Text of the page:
women of color

US Women of Color to Watch in the Winter Olympics

We’re cheering on team USA - and especially this extraordinary boundary-breaking women of color.

Colorism

Why does lighter skin improve women's chances of getting through school, getting a job and getting married? Cristen and Caroline explore the historical roots, repercussions and cross-cultural shades of colorism around the world.

The First Lady of the Black Press

When trailblazing reporter Ethel Payne died, The Washington Post eulogized that had Payne "not been black, she certainly would have been one of the most recognized journalists in American society." Cristen and Caroline uncover the history and significance of black newspapers in the U.S. and the incredible legacy of one its brightest stars.

The Black Marilyn Monroe

Why was Joyce Bryant, once known as "The Black Marilyn Monroe," relegated to pop cultural obscurity?

"Spicy" Latinas

Stereotypes about Latinas' bodies and behaviors abound, and perhaps none are more pop culturally persistent than that of the "spicy" Latina. Cristen and Caroline, trace the history behind this on-screen trope that's endured from Carmen Miranda to Sofia Vergara.

What It's Like to Be "Exotic"

Earlier this year on the podcast, we discussed the peculiar Hollywood trend of referring to Academy Award winner Lupita Nyong'o as "exotic" and how that relates to broader intersections of race, Western beauty constructs and the multilayered problem of exoticizing and fetishizing non-white beauty. Judging by the amount of letters we continue to receive from listeners who have experienced it firsthand, the "exotic" treatment is by no means limited to celebrities like Nyong'o. To continue this important discussion, we've rounded up a excerpts from listener letters to further highlight what it's really like to be "exotic" -- and why it typically isn't a compliment.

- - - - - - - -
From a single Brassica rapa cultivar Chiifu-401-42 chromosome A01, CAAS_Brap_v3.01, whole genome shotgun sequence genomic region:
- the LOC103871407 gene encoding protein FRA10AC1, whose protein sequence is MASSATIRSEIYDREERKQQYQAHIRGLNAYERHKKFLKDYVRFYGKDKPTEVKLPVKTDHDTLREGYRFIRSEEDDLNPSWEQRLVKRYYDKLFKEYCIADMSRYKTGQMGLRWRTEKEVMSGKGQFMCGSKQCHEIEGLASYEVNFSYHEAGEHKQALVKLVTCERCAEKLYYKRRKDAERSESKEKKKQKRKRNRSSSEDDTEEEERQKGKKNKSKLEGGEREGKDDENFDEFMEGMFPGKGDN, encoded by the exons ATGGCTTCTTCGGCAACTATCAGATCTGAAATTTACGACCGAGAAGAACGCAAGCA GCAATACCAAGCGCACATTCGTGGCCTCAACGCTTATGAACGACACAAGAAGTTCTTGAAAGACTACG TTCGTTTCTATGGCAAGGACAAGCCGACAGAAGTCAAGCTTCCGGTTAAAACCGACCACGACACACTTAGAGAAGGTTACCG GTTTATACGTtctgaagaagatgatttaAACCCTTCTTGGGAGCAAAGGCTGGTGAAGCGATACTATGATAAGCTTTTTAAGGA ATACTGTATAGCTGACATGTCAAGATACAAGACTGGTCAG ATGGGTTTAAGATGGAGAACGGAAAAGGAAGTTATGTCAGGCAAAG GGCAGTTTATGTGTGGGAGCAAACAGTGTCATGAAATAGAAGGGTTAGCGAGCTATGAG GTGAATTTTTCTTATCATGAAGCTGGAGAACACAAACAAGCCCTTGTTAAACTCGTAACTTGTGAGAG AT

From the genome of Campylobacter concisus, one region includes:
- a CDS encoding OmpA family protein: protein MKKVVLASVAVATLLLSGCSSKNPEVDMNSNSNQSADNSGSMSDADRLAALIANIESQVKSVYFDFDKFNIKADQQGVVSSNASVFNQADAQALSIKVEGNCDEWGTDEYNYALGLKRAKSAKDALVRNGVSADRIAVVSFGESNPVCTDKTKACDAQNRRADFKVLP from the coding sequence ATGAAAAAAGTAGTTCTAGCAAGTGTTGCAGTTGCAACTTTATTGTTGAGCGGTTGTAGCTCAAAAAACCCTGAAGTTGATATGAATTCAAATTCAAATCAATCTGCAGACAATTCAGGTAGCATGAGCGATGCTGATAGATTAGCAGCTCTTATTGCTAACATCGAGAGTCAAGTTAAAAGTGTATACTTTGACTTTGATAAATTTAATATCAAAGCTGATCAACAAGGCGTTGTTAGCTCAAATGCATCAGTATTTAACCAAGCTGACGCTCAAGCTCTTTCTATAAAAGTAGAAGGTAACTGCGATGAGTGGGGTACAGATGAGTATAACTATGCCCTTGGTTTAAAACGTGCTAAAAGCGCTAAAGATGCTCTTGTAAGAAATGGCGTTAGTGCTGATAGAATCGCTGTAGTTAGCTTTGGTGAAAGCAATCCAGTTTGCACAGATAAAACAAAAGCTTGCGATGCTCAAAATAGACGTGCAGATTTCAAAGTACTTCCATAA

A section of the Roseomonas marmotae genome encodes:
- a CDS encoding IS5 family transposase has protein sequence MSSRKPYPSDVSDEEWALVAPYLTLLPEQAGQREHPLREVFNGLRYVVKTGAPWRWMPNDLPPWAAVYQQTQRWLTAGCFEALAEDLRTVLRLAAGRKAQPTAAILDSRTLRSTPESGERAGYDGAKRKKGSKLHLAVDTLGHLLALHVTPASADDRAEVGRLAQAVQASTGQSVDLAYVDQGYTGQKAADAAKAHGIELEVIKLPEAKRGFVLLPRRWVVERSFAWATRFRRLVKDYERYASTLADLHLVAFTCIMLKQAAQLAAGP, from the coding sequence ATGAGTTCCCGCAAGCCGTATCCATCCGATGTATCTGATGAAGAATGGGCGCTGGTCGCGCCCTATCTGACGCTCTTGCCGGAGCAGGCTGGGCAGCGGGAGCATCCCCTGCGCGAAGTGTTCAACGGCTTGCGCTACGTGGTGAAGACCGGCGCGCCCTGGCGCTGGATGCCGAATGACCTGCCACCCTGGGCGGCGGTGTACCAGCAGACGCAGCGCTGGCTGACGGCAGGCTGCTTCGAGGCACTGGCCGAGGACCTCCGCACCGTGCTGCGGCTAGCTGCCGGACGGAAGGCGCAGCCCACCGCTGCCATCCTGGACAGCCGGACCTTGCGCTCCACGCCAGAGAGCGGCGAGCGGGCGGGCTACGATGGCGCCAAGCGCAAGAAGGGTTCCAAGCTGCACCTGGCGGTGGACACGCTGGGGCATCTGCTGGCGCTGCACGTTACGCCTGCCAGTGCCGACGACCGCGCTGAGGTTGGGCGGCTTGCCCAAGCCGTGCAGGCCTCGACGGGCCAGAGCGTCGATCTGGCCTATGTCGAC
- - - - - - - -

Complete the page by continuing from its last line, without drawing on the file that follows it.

25 Black Female Firsts

Celebrating a diversity of black female trailblazers who excelled in their respective fields, from STEM to the screen, and inspired generations afterward to follow in their footsteps.